She was very fond of Catholic ornaments in the Royal Chapel and had Catholic musicians and choir in her presence. Even though she rejected the doctrine of transubstantiation, she still partially accepted the concept that there was some sort of presence in the communion bread and wine, which was a common though amongst Lutherans. Such personal preference were reflected directly in her proposal to Parliament as she wanted to reintroduce the 1552 Book of Common Prayer and break away from papal authority. However, the House of Lords did not allow the bill to be passed, which is why Elizabeth and her ministers had to take a different approach to religious settlement.
Furthermore, Elizabeth’s counsel could be considered another large body to have influenced religious settlement. She had appointed members who had previously served Edward VI, which would imply an already-Protestant mindset. It is acknowledged that there were many members of her Privy Council who were strong Catholics for international affairs of not having Catholic states turn against England. However, as her appointment of Francis Knollys, earl of Bedford, and William Cecil, she was still keen on having the fundamental protestant foundation even within her councilors. For instance, William Cecil and Nicholas Bacon were key members of the Privy Council who were able to advise and guide the Queen before and during initial rejections and failures of passing the Bill. Such failures including Winchester and Shrewsbury voting against the Bill still emphasise the influence the members had on Elizabeth’s decision and the Bill itself.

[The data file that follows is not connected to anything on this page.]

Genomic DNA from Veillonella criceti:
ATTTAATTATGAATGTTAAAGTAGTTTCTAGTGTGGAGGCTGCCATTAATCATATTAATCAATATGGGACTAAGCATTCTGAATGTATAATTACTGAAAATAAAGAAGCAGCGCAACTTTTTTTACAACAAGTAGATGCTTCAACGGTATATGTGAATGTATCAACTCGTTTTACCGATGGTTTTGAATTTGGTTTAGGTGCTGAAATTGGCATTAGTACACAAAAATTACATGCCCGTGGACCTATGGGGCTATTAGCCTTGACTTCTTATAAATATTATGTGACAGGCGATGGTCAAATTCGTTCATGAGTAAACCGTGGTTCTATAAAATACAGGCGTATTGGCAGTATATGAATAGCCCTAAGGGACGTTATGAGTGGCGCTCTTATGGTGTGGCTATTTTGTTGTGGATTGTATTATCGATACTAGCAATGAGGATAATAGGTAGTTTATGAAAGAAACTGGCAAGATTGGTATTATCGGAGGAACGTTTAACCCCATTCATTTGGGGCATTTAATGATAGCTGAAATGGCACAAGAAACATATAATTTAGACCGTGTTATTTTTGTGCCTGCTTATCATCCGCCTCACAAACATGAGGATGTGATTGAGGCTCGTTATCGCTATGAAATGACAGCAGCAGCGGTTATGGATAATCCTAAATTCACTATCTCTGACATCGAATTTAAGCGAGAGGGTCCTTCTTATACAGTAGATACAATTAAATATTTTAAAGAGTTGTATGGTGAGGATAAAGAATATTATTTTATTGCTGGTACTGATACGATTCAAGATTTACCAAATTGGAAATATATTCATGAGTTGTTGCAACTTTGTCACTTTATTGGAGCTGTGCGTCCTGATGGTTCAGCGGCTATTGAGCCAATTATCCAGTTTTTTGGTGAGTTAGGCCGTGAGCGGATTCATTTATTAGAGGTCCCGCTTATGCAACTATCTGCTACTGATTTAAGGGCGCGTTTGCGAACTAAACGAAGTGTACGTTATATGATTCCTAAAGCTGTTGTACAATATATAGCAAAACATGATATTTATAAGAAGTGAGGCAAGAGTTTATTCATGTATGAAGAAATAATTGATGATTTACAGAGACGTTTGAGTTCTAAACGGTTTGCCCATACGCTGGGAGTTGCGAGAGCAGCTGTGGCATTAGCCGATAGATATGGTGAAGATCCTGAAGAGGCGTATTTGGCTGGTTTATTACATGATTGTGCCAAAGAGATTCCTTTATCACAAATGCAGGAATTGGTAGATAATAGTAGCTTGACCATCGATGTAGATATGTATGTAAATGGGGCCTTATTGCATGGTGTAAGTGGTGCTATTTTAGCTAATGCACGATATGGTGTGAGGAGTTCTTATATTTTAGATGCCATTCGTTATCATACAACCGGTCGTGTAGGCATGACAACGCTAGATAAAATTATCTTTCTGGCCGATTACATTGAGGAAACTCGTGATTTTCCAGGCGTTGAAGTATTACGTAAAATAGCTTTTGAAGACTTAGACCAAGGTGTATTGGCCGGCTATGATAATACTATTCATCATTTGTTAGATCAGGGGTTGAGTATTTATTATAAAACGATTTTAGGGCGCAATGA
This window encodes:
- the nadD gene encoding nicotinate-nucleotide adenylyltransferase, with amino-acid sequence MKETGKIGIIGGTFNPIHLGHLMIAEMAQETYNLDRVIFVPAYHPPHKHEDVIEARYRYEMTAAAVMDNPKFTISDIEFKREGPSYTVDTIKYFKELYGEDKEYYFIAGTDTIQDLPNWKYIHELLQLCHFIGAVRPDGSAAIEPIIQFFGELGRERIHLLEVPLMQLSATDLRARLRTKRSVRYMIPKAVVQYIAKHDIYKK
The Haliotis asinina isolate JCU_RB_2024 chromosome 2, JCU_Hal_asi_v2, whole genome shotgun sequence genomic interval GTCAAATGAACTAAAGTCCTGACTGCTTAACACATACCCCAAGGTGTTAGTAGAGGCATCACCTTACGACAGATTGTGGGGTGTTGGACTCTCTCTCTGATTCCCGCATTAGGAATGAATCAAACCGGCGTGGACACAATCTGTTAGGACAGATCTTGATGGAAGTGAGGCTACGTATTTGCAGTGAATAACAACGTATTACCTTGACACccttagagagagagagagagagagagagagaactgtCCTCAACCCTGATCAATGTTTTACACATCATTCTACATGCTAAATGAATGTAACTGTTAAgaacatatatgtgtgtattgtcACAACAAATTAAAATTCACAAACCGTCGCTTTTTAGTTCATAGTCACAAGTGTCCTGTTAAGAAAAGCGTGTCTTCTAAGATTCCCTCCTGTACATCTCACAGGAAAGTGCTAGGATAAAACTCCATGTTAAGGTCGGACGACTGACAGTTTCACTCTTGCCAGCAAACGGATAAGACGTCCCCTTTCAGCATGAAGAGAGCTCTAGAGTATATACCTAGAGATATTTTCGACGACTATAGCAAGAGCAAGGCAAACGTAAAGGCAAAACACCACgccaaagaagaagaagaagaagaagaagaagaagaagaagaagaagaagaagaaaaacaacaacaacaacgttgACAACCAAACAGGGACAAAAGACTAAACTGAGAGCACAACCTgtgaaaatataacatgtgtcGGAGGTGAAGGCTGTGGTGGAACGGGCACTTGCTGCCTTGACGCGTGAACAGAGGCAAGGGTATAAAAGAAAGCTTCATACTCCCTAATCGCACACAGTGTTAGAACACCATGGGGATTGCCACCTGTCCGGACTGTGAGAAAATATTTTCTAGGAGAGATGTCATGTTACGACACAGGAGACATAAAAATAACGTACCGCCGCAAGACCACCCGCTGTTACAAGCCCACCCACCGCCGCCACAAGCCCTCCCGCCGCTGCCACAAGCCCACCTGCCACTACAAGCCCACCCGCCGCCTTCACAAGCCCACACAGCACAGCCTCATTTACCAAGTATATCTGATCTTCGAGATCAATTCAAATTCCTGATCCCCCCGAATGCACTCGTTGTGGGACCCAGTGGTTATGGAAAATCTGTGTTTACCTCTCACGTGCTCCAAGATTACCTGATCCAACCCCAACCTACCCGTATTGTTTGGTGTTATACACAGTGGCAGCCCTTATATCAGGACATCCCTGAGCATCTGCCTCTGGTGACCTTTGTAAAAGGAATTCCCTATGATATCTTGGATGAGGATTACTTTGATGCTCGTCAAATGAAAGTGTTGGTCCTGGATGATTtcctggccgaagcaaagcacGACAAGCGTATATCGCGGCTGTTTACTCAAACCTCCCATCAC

The last large consideration that influenced religious settlement was the Parliament itself. It had rejected the first bill proposed by Elizabeth until they made amendments for the final settlement. Elizabeth tried to discredit and Marian bishops before the amended bills were to be re-proposed to Parliament. Although Elizabeth was indeed able to hinder the Catholic bishop, there were key amendements made in the bill. For instance, Elizabeth was given the title “Supreme Governor” not “Supreme Head”. It is unclear whether or not this change in title name was for conservative reasons or to calm political stirs of a woman naming herself superior to laymen.
However, it still ensured her to have as much authority as Henry VIII or her brother. Amendements in the Uniformity Bill targeted the concept of transubstantiation as people were not in favour of the complete denial and rejection of this doctrine. Therefore, priests modified the words used in the Uniformity Bill to create deliberate ambiguity. This would allow diverse interpretations to be made by peers allowing less opposition. Last, the “Ornaments Rubric” allowed traditional vestments and ornaments to be sustained in Church. It can be argued that the Catholics Bishops in the House of Lords had finally been given the upper hand; however, it must also be taken into consideration that this could simply have been part of Elizabeth’s personal preference as she was keen on keeping traditional ornaments in her Royal Chapel.
In conclusion, the framing of the religious settlement of 1559 was based on numerous factors. The main influence on the settlement was her personal religious preferences such as the traditional ornaments and a not-so-radical Protestant movement. The international dilemma she was stuck in had indeed hindered her progress of Protestant settlement. However, as this tribulation cleared up, her council members could help her construct her bill to be passed. However, the Parliament’s involvement or influence must also be considered largely as it rejected the first Bill and allowed important amendments to be made.